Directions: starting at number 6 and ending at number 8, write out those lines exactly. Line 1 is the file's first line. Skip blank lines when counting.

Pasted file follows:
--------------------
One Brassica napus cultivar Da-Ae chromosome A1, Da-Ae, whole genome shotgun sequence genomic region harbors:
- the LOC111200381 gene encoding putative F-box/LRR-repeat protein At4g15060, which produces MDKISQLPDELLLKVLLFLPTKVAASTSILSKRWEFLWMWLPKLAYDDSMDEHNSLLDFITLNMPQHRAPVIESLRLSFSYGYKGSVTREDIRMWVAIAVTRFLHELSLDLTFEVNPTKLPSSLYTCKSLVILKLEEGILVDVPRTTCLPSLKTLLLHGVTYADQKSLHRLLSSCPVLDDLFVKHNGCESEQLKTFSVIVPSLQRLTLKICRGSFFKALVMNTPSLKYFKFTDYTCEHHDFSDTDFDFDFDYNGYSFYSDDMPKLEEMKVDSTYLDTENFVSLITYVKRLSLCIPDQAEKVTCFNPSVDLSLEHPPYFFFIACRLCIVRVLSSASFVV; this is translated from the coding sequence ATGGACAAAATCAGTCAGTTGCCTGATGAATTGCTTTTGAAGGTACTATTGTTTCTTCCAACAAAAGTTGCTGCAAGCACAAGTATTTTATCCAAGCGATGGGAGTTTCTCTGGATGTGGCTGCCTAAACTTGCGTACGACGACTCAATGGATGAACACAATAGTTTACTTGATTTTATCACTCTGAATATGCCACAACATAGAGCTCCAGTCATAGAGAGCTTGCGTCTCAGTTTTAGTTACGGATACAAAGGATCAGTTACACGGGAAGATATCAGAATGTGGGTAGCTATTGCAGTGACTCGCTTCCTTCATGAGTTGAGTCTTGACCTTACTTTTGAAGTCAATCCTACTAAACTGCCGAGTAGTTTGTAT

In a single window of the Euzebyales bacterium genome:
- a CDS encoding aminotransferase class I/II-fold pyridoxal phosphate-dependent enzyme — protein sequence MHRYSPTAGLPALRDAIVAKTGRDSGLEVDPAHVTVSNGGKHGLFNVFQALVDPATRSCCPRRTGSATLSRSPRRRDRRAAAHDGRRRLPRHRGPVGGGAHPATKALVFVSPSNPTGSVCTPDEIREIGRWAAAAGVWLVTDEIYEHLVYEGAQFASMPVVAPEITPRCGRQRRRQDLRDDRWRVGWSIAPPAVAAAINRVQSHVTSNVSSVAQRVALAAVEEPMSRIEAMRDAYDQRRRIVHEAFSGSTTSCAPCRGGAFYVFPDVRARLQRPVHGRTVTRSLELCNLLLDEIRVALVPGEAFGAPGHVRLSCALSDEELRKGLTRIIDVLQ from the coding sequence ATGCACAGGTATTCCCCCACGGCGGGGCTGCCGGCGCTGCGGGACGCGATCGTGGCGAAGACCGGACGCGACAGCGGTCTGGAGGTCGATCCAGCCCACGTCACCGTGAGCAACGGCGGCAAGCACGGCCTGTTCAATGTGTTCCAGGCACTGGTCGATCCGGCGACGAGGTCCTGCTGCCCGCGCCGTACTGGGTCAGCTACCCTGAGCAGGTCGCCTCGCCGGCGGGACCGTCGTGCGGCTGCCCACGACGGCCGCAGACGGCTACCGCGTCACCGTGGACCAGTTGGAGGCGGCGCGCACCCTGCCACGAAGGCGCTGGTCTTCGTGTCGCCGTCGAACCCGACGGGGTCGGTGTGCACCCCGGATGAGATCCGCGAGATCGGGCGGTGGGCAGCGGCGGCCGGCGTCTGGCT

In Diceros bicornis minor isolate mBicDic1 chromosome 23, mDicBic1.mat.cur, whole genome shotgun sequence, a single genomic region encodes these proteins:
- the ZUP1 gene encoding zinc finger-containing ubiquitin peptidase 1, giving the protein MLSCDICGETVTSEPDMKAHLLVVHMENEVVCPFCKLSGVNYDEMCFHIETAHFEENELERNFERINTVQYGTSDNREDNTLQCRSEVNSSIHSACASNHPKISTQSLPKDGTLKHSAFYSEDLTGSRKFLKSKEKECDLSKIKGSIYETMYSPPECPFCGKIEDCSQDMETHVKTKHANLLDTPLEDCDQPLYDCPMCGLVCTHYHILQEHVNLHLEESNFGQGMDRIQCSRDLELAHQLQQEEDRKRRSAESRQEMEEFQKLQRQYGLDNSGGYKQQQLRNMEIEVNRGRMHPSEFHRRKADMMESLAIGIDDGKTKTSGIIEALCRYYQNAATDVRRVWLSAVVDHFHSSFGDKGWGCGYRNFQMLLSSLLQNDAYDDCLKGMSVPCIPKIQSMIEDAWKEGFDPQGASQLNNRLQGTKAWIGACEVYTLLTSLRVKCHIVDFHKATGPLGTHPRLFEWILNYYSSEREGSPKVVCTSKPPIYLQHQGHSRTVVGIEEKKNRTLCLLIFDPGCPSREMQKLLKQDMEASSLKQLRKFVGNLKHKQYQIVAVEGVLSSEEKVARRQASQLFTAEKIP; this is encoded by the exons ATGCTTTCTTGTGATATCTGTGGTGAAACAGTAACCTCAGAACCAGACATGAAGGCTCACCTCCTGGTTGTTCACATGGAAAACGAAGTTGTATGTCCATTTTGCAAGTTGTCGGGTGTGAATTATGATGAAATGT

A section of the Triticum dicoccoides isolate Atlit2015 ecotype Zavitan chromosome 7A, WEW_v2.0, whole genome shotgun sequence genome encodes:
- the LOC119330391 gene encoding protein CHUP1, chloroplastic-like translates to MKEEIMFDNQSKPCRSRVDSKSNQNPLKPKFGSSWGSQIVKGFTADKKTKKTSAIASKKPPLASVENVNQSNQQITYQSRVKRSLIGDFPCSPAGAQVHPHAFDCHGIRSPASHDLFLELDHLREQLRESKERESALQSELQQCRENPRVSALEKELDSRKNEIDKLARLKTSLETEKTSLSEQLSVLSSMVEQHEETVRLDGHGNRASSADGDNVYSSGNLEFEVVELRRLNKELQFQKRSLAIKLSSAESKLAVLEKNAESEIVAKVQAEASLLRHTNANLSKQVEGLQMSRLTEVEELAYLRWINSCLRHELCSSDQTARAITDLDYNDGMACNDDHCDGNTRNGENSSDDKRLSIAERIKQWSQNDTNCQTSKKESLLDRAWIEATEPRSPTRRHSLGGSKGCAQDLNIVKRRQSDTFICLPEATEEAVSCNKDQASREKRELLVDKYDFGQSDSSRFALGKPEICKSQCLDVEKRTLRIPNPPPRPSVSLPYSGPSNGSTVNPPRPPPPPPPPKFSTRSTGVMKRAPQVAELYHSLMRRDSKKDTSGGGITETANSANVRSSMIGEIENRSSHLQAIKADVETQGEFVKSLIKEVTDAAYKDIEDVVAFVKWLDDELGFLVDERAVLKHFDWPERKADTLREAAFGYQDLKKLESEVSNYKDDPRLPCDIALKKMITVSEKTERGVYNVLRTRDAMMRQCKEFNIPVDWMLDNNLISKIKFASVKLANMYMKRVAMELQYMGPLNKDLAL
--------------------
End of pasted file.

- the ZUP1 gene encoding zinc finger-containing ubiquitin peptidase 1, giving the protein MLSCDICGETVTSEPDMKAHLLVVHMENEVVCPFCKLSGVNYDEMCFHIETAHFEENELERNFERINTVQYGTSDNREDNTLQCRSEVNSSIHSACASNHPKISTQSLPKDGTLKHSAFYSEDLTGSRKFLKSKEKECDLSKIKGSIYETMYSPPECPFCGKIEDCSQDMETHVKTKHANLLDTPLEDCDQPLYDCPMCGLVCTHYHILQEHVNLHLEESNFGQGMDRIQCSRDLELAHQLQQEEDRKRRSAESRQEMEEFQKLQRQYGLDNSGGYKQQQLRNMEIEVNRGRMHPSEFHRRKADMMESLAIGIDDGKTKTSGIIEALCRYYQNAATDVRRVWLSAVVDHFHSSFGDKGWGCGYRNFQMLLSSLLQNDAYDDCLKGMSVPCIPKIQSMIEDAWKEGFDPQGASQLNNRLQGTKAWIGACEVYTLLTSLRVKCHIVDFHKATGPLGTHPRLFEWILNYYSSEREGSPKVVCTSKPPIYLQHQGHSRTVVGIEEKKNRTLCLLIFDPGCPSREMQKLLKQDMEASSLKQLRKFVGNLKHKQYQIVAVEGVLSSEEKVARRQASQLFTAEKIP; this is encoded by the exons ATGCTTTCTTGTGATATCTGTGGTGAAACAGTAACCTCAGAACCAGACATGAAGGCTCACCTCCTGGTTGTTCACATGGAAAACGAAGTTGTATGTCCATTTTGCAAGTTGTCGGGTGTGAATTATGATGAAATGT

A section of the Triticum dicoccoides isolate Atlit2015 ecotype Zavitan chromosome 7A, WEW_v2.0, whole genome shotgun sequence genome encodes:
- the LOC119330391 gene encoding protein CHUP1, chloroplastic-like translates to MKEEIMFDNQSKPCRSRVDSKSNQNPLKPKFGSSWGSQIVKGFTADKKTKKTSAIASKKPPLASVENVNQSNQQITYQSRVKRSLIGDFPCSPAGAQVHPHAFDCHGIRSPASHDLFLELDHLREQLRESKERESALQSELQQCRENPRVSALEKELDSRKNEIDKLARLKTSLETEKTSLSEQLSVLSSMVEQHEETVRLDGHGNRASSADGDNVYSSGNLEFEVVELRRLNKELQFQKRSLAIKLSSAESKLAVLEKNAESEIVAKVQAEASLLRHTNANLSKQVEGLQMSRLTEVEELAYLRWINSCLRHELCSSDQTARAITDLDYNDGMACNDDHCDGNTRNGENSSDDKRLSIAERIKQWSQNDTNCQTSKKESLLDRAWIEATEPRSPTRRHSLGGSKGCAQDLNIVKRRQSDTFICLPEATEEAVSCNKDQASREKRELLVDKYDFGQSDSSRFALGKPEICKSQCLDVEKRTLRIPNPPPRPSVSLPYSGPSNGSTVNPPRPPPPPPPPKFSTRSTGVMKRAPQVAELYHSLMRRDSKKDTSGGGITETANSANVRSSMIGEIENRSSHLQAIKADVETQGEFVKSLIKEVTDAAYKDIEDVVAFVKWLDDELGFLVDERAVLKHFDWPERKADTLREAAFGYQDLKKLESEVSNYKDDPRLPCDIALKKMITVSEKTERGVYNVLRTRDAMMRQCKEFNIPVDWMLDNNLISKIKFASVKLANMYMKRVAMELQYMGPLNKDLAL